Germany: Education unionists call for solidarity with refugees during the COVID-19 crisis

published 2 April 2020 updated 6 April 2020

A German education union has joined the “Leave No One Behind” campaign which seeks the immediate evacuation of overcrowded refugee camps at the EU's external borders. The campaign argues that the situation of refugees has been made worse by the COVID-19 crisis.

Solidarity must not end at national borders

Gewerkschaft Erziehung und Wissenschaft (GEW) is supporting the “Leave No One Behind” campaign, run by Global Citizen to highlight the plight of refugees who have been left exposed to the pandemic in Europe’s refugee camps.

Around 42,000 refugees are living in camps on the Greek islands where any attempt to contain or even slow a possible COVID-19 outbreak would fail, said GEW President Marlis Tepe.

“Solidarity must not end at national borders, but applies to everyone – regardless of origin, religion, age, gender or residence status,” she insisted. “Human rights are indivisible.”

GEW is endorsing the demands of civil society that the refugee camps be evacuated immediately, and that humanitarian aid be provided.

Tepe also criticised the suspension of the right to asylum and the hesitant attitude of EU governments to accept those in need of protection. She said the conditions in so-called “hotspots” were catastrophic even before the coronavirus pandemic.

Death traps

The refugee camps in Greece are threatening to become “death traps”, according to Pro Asyl, a German non-governmental organisation that advocates for the rights of refugees and migrants in Germany and Europe. The camps are completely overcrowded, there is extremely limited access to water, and the hygienic and medical care and infrastructure are extremely poor. Vital protective measures – such as keeping safe distances from others and regular hand washing – are simply impossible in these camps.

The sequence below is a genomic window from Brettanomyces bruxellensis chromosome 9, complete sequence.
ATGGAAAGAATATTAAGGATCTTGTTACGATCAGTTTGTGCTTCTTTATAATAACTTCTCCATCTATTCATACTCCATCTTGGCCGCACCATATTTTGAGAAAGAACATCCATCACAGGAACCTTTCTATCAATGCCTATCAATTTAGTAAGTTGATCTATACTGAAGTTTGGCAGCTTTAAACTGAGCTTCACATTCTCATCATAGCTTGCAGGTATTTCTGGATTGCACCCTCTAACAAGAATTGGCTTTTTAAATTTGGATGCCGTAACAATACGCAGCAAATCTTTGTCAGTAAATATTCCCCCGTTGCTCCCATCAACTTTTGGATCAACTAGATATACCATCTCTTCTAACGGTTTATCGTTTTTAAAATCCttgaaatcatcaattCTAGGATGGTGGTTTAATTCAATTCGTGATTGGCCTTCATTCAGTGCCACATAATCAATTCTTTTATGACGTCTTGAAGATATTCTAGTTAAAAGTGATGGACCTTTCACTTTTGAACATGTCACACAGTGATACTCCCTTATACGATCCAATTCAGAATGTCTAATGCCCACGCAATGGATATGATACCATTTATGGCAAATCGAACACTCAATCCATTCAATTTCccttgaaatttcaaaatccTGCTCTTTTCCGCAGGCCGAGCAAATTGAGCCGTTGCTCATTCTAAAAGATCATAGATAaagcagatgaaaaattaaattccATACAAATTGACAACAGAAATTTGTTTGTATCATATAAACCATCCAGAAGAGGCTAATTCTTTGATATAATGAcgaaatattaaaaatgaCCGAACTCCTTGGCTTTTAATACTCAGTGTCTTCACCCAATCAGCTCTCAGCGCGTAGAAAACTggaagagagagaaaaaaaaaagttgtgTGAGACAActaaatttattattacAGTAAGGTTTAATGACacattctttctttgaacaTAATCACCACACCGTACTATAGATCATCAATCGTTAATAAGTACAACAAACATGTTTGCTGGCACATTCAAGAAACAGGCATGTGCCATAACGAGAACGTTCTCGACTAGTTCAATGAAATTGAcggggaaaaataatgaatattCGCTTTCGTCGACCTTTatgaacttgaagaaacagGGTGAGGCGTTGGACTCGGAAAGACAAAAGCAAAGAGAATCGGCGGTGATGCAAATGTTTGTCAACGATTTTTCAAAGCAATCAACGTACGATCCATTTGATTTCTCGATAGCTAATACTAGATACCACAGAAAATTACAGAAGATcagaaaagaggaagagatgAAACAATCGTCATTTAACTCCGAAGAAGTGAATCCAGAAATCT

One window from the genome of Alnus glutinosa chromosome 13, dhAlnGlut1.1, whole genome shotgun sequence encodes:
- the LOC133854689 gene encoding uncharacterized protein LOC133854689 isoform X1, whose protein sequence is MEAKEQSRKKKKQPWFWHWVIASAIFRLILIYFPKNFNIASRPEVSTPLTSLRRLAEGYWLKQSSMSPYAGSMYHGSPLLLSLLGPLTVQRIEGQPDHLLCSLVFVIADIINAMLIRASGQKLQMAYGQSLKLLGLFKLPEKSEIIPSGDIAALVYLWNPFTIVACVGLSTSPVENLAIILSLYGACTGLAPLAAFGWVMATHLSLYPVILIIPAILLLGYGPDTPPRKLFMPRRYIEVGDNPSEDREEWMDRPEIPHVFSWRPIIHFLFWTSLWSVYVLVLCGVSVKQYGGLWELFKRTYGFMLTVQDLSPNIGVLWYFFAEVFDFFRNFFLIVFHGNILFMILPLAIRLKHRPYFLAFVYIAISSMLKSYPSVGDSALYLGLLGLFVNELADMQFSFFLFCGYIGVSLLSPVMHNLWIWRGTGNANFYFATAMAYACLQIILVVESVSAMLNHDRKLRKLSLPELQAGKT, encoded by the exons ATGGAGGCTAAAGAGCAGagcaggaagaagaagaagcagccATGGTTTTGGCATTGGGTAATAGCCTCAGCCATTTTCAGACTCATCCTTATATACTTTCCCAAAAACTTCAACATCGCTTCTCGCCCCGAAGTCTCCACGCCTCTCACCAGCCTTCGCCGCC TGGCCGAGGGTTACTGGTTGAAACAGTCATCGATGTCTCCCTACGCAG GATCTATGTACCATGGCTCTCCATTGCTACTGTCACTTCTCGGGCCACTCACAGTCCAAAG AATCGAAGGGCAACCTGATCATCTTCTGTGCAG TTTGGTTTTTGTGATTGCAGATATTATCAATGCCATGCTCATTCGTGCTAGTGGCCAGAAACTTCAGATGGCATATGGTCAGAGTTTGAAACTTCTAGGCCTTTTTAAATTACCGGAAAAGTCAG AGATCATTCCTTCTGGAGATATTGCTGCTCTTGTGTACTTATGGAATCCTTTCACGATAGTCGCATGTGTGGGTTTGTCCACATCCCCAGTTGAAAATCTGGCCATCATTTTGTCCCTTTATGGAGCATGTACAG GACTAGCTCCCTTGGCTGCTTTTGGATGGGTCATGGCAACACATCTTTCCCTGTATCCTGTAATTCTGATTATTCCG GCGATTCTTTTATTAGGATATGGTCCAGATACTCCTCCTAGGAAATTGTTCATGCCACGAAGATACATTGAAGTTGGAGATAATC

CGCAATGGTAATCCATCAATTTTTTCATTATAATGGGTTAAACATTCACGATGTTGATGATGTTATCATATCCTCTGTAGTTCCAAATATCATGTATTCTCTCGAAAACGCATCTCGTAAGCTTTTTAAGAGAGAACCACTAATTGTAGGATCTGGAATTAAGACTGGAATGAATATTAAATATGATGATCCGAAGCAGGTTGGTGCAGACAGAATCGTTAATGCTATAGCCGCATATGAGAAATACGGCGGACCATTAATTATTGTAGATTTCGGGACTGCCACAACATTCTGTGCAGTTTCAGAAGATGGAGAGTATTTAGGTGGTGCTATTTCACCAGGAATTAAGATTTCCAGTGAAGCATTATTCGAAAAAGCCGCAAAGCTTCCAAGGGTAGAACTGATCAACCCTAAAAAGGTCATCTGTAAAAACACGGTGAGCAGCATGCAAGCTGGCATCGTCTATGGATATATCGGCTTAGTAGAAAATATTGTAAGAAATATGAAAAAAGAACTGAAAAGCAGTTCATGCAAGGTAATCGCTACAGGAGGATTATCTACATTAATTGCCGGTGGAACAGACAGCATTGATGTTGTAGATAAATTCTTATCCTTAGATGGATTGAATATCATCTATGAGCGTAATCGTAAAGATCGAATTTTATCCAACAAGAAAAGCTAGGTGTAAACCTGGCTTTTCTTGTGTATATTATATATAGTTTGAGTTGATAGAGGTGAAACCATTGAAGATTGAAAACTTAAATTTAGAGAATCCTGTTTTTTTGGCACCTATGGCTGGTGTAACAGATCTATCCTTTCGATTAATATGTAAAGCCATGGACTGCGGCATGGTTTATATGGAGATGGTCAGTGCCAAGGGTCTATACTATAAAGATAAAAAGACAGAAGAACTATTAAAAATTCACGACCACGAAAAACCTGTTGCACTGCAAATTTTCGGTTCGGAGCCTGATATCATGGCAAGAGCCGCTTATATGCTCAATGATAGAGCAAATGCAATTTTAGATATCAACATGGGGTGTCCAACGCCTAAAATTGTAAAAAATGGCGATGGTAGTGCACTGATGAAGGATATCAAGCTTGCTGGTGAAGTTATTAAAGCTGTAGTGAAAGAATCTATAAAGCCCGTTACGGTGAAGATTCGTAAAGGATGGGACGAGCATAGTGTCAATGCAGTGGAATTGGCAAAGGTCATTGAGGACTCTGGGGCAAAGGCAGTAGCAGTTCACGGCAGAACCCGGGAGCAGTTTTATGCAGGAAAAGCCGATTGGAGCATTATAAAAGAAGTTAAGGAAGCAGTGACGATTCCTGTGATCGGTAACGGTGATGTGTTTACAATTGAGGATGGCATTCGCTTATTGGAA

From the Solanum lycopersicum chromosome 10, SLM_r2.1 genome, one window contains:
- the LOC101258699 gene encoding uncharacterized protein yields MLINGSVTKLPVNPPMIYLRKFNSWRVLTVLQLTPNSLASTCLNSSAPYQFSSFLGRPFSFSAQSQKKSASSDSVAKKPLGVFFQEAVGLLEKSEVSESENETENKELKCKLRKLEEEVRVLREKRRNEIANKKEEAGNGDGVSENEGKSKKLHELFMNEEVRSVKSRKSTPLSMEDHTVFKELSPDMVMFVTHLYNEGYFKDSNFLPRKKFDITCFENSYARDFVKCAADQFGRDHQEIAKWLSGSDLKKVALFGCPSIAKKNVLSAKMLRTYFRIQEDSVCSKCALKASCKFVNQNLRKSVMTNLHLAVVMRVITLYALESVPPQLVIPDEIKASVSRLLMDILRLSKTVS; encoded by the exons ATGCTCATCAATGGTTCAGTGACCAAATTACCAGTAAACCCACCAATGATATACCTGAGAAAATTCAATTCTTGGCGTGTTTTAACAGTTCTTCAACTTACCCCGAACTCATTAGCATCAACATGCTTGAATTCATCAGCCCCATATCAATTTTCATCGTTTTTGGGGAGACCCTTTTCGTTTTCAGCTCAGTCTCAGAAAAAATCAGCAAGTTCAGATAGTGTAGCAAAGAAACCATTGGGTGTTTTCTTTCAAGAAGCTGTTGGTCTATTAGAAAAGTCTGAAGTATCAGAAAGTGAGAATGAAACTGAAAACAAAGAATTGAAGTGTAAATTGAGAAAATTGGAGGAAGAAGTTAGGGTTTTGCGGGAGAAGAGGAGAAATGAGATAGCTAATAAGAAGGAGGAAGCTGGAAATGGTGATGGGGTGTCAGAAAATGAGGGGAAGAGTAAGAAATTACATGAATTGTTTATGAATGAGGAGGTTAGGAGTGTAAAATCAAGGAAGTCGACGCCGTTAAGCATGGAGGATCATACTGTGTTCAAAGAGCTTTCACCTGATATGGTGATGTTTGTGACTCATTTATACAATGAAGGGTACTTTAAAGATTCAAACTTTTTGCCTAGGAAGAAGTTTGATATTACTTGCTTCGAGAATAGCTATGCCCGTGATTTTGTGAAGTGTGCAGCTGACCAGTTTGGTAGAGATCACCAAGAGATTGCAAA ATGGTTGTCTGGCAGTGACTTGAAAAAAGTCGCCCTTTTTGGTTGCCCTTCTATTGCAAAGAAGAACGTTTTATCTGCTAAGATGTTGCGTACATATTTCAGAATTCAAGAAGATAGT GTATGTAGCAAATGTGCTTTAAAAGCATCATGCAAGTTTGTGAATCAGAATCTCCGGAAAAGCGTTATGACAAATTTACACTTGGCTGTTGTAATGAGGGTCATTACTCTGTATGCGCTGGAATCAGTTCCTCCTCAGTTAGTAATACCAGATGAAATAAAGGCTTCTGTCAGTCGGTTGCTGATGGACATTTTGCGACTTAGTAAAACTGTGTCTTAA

Admit refugees

Tepe called on the German Federal Government to act on its promise and implement its 9 March decision to admit up to 1,500 particularly vulnerable children. While this is far from enough, she said, the GEW is urging public authorities to ensure that further help is provided immediately to offer adequate protection to refugees.

The GEW leader also highlighted the willingness of 141 German municipalities and cities that formed an alliance to become “safe harbours”,  declaring #WeHaveSpace. The “Can’t Wash My Hands” initiative(in German) has also provided interested people with a platform for action and networking to support the demands and activities in camps.